Fedor's decade of domination ends with 69-second submission
Fedor had been universally ranked atop the heavyweight division since 2003
Fedor made a strategic mistake in not forcing Werdum to stand
Werdum showed respect in calling Fedor his idol and "still the best"
SAN JOSE, Calif. -- Because everyone loses in mixed martial arts, it had to happen.
An unprecedented era of ring dominance came to a quick end Saturday night when top-ranked heavyweight Fedor Emelianenko, ensnarled in Brazilian jiu-jitsu world champion Fabricio Werdum's long-legged guard, tapped once on the heavy underdog's left thigh. The submission, a triangle choke that came 69 seconds after the opening bell, marked the first time in 10 years and 28 fights that Emelianenko conceded victory.
Universally ranked atop the division since unseating Antonio Rodrigo Nogueira to capture the Pride title in 2003, the quiet Russian, much to his chagrin, acquired an almost mythical standing among MMA watchers as he ripped through many of the world's best, including five UFC champions, to a 31-1 record. The lone loss, controversial and later avenged.
For everyone save the 32-year-old Brazilian, who laughed and joked the afternoon away with his camp in a hotel restaurant and bar, the result was a foregone conclusion. Relative to the squat, fast, powerful linear heavyweight king, Werdum was thought to be goofy footed and technically inferior on the feet. And in the first exchange of the fight, Emelianenko's forceful punching sent Werdum to his back even though he didn't connect.
Emelianenko, uncharacteristically hasty, dove at Werdum hoping to make it yet another early night. However, Werdum's skill was accentuated by the fact that so early in the contest neither man had worked up a sweat, which would have made a submission far more difficult to finish. If the Russian committed one major mistake it was deciding to play on the floor when he could have easily forced Werdum to stand. Emelianenko survived the first triangle attempt by posturing up and unloading with quick hammerfists. Werdum grabbed Emelianenko's arms and went for a second choke. Then a third. And, finally, he locked around the Russian's bald head and left arm, stemming the flow of blood to Emelianenko's brain.
Fedor's many admirers may have painted him as something otherworldly, but there is no reprieve from a properly applied blood choke. The tapout, a resigned effort, stunned the 12,698 fans at the HP Pavilion, many adorned in red Emelianenko shirts or the colors of the Russian flag.
"It happens so that I was made an idol," Emelianenko said. "Everybody loses. That happens. I'm an ordinary human being as all of us are."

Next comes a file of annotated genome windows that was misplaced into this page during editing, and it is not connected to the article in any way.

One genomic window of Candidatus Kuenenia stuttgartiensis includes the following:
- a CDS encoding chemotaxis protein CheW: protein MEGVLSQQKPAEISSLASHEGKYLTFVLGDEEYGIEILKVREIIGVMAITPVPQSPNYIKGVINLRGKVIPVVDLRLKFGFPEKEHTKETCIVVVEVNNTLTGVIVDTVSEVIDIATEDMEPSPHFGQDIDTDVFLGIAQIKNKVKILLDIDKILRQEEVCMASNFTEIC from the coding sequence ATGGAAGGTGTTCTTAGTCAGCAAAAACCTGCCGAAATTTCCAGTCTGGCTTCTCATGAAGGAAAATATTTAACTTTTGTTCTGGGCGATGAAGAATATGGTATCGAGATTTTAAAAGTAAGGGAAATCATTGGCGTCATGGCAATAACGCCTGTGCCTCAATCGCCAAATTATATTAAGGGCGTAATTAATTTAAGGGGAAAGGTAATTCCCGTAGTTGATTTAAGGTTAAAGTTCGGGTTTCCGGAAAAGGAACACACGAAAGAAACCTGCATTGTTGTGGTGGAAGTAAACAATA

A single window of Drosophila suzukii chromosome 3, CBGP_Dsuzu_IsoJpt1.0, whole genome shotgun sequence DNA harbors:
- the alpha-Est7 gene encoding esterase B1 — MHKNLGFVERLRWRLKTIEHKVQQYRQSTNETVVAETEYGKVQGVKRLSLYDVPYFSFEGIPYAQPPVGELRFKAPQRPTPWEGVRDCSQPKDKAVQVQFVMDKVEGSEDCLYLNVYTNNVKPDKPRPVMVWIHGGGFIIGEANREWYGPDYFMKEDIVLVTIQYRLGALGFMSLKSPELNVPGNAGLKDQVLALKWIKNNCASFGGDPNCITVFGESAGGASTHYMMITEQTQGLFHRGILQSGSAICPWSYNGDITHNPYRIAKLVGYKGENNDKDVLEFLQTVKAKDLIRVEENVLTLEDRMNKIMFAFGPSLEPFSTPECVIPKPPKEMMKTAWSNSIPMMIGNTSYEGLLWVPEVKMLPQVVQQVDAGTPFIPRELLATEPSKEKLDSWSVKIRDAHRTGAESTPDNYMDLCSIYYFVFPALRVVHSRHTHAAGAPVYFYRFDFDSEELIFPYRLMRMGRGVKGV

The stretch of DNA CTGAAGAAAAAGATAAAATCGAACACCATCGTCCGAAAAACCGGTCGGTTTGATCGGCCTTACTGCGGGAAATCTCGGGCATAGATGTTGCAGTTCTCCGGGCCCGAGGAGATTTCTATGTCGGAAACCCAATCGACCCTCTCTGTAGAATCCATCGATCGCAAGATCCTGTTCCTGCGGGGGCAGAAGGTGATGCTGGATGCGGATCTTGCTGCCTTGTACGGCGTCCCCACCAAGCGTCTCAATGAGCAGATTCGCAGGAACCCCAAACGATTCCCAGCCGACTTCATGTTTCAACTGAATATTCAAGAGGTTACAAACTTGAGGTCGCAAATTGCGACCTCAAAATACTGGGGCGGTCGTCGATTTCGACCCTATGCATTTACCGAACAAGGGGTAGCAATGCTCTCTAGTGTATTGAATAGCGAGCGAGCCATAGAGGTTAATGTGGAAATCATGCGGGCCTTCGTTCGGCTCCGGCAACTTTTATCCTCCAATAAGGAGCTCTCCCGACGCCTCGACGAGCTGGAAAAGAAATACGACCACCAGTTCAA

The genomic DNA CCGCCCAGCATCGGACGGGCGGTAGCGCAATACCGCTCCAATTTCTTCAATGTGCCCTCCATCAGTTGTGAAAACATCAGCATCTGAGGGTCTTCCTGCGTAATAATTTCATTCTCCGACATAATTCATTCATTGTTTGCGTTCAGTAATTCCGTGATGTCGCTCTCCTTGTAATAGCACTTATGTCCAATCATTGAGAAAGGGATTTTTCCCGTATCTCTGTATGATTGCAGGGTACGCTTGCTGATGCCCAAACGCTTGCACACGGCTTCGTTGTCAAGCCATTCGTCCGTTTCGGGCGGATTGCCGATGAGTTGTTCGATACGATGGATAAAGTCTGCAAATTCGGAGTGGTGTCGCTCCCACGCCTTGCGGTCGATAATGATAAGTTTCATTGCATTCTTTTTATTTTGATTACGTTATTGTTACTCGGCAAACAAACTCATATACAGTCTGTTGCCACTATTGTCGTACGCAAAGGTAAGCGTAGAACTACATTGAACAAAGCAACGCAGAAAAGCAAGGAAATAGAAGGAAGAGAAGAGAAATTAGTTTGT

Emelianeko's many detractors will attempt to point out that this loss tonight validates their belief that he was long overrated. That his decision to face mostly weak opposition between 2005 through 2007 made him unworthy of the accolades he received. Yet over the past three years, he has faced legitimate opposition, including two former UFC champions. It is perhaps more appropriate to take the loss as a reminder of just how brilliant he was over the past decade. Stunned by Kazayuki Fujita before recovering and stopping the man with a granite skull. Picked up and slammed on the head by Kevin Randleman, only to sweep the powerful wrestler, secure an arm and finish via Kimura. These nights, and others, could have brought about the second loss of his career. But they didn't.
In his mind, that was because of God's will. And so was tonight. In defeat Emelianenko carries himself as in victory.
Having seriously embraced the Russian orthodoxy over the past five years, the 32-year-old hailing from a small mining town some 300 miles outside of Moscow never seemed to take joy in vanquishing challenger after challenger. In body language and tone of voice, you would not have known he fell this evening to Werdum, whose reaction, which included plenty of chanting and dancing, was resoundingly Brazilian.
"This night I'm the best," Werdum said. "I won this fight. But for me, Fedor is still the best. Ten years, no losses. I look at Fedor in Pride. Fedor for me is my idol. I beat my idol. Can you imagine how I feel?"
Supremely confident coming into the bout, Werdum, who also owns victories against Emelianenko's brother Aleksander and Strikeforce heavyweight champion Alistair Overeem, seated cage-side Saturday, noted that the Russian was so dangerous because when he saw opportunities, he capitalized. For whatever reason, he froze when against Werdum when it was most crucial.
"At the every moment when I had to escape, I stopped," Emelianenko said. "I didn't do that and that moment was used by Fabricio to lock me in."
Tonight "I got the chance," said Werdum, who welcomed a rematch with Emelianenko or a shot for the Strikeforce belt versus Overeem. "I saw the chance. And I didn't let it go."
Werdum -- 14-4-1 with losses to Junior dos Santos, Andrei Arlovski, Nogueira and Sergei Kharitonov -- never remembers fights until watching them on tape, something he's done upwards of 50 times for certain bouts.
"Maybe 1,000," he said.
Ryan Getzlaf leads Ducks past Stars 3-2 in Game 2
Pavel Datsyuk's late goal leads Red Wings to Game 1 win over Bruins